The Shenandoah National Park in Virginia offers beautiful panoramas of the Blue Ridge mountains and the epic expanse of the Shenandoah Valley.
Straddling the mountaintops with Skyline Drive, every visitor receives ample opportunities to see God’s handiwork at a macro scale. 90% of the stops along the Skyline hardly require you to exit your car to see the vistas.
But that’s no way to experience the park. Just like any marathon runner with a 26.2 bumper sticker- you can’t purchase a National Park bumper sticker or even a refrigerator magnet WITHOUT hiking a trail!
You can’t beat being in nature, next to a rushing river and lush forest!
With the Shenandoah being a mountain-top park, the trails scattered throughout the park often extend down the mountainsides, along streams and rivers, and more often than not showcases waterfalls. Being a fan of our own local Brandywine and Blue Hen Falls, my family chose the hike to the South River Falls.
(Tip: When you enter the park- Ask the Ranger collecting the entrance fee for specific paper maps for the trails you are interested in- they are not available individually at trailheads )
The South River Falls are labeled as Moderate. However, I think the ‘difficulty scale’ between rolling Ohio hills and the Appalachian Mountains is graded on a bell curve.. there was nothing moderate on our hike.Parts of the trail are very rocky with steep inclines.
There were 2 streams to cross over but it wasn’t difficult as there were plenty of rocks to step on – of course with a recent rainfall, it might be a different story!
It was only 4 miles to and back from the waterfall when you add the additional 1.5 miles to go down to the waterfall, but it is a hard hike – both going down the hills in the beginning and especially walking back up! Plus, with two Type1 Diabetic Kids in tow, we carried our lunch, too much water, and a lot of sugar.
The scenery was well worth the hike!
We stopped often to just enjoy the views and took plenty of pictures along the way!
Almost 4 hours (we stopped for lunch, photos, and waterfalling!) we traveled up to 4 miles, crossed 2 streams, avoided one rattlesnake, and went up and down an elevation of 910 feet.
The view from the bottom of South River Falls was worth the hike!
The photo doesn’t do this magnificent waterfall justice, hopefully this video does!
We took plenty of pictures but the lighting was hard to get a great picture of us with the falls to our back.
We were able to get pretty close from the side of the falls. There is even an additional path that you can climb that takes you all the way up the falls on one of the sides but we were just too tired!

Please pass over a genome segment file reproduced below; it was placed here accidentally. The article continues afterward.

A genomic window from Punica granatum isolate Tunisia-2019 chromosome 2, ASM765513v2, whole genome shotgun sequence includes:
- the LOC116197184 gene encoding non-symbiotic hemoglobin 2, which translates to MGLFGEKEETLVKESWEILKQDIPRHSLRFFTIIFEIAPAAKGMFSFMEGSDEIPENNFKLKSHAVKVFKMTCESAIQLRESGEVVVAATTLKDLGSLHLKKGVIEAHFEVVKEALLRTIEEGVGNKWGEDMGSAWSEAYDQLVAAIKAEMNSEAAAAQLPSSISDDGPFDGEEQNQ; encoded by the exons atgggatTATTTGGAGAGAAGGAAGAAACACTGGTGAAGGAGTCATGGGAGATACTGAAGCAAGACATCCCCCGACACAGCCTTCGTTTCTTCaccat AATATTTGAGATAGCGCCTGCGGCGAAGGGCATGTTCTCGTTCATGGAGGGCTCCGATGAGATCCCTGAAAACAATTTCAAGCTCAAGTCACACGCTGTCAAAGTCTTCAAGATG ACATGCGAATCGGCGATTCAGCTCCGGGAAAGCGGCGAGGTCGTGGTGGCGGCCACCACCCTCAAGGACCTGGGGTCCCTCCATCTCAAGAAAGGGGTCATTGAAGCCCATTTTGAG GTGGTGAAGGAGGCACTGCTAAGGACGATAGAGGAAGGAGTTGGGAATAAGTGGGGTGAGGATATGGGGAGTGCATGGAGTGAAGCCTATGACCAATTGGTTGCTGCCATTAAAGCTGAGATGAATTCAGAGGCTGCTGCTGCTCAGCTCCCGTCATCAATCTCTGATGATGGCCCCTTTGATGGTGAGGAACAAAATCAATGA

Rattlesnakes of Shenandoah National Park
Through the entire trip we kept our eyes out for black bears. Known to inhabit the Blue Ridge Mountains, we had hoped to see one… from far away. Later, while driving away from the visitor’s center, we saw a mama bear and 3 cubs from a very far distance – not photo worthy but at least we saw bears in the wild!
That was not the dangerous animal we were set to see up close, however. Once we reached the overlook, we found two rattlesnakes sunbathing. We weren’t alarmed because they were in their space and we were in our space, leaving each other alone.
However, on our way back from the falls, sitting in the middle of the trail near the convergence of the Trail and the Upper Fire Road, the Russian couple ahead of us came across a very active Rattlesnake. Screaming with glee, fear, and a whole lot of Russian language that I certainly didn’t understand, the couple stepped aside fast!
My 13 year old Elijah was only feet away from the couple. Not speaking Russian, he only communicated directly with the snake.
With his tail buzzing with a rattling sound right off of a Nature special, the snake’s colored flared up to a black, and he coiled his body just 1″ off of the trail in some low grass.
Now, mind you, a coiled RATTLING rattlesnake less than 6 feet from the opposite side of the trail made passage impossible for those that enjoy living! (not passable at all due to poison ivy and rocks). With my son on the opposite side of the snake, and miles of trail separating us (going back the way we came) we HAD to encourage the snake to move.
My husband threw rocks.
Not big rocks, and not AT the snake, but at the trail up against the snake.
Rattle, Rattle Hiss Coil Coil Coil
This was a tough situation.
My husband drew this drawing to share with his coworkers. I think it explains things. I’m so proud of his artistry.
Another couple came from the opposite direction. He started throwing rocks too!
Eventually the snake started moving once he realized that the rocks weren’t going to stop.
Crisis Averted. I didn’t breathe again until we got back to the car. I was so scared. We couldn’t our type 1 diabetic son hike the rest of the trail on his own but we couldn’t reach him because the rattlesnake wouldn’t let us pass. My daughter already had low blood sugar. This was one of the only times that I actually feared for my life or that of my kids – there would be no way any medical personnel could get to any of us within the recommended time of 1/2 hour for treatment if we were bite – something I researched once back in the car!
We didn’t venture off of the trail from then on, not for any pretty river photos or anything. Next time, we will wear boots and pants, even if it is 90°! Safety always has to be a priority, especially while hiking with children and especially diabetic children. However, don’t let fear deter you from exploring Shenandoah National Park or any other park. You wouldn’t want to miss out on this beauty!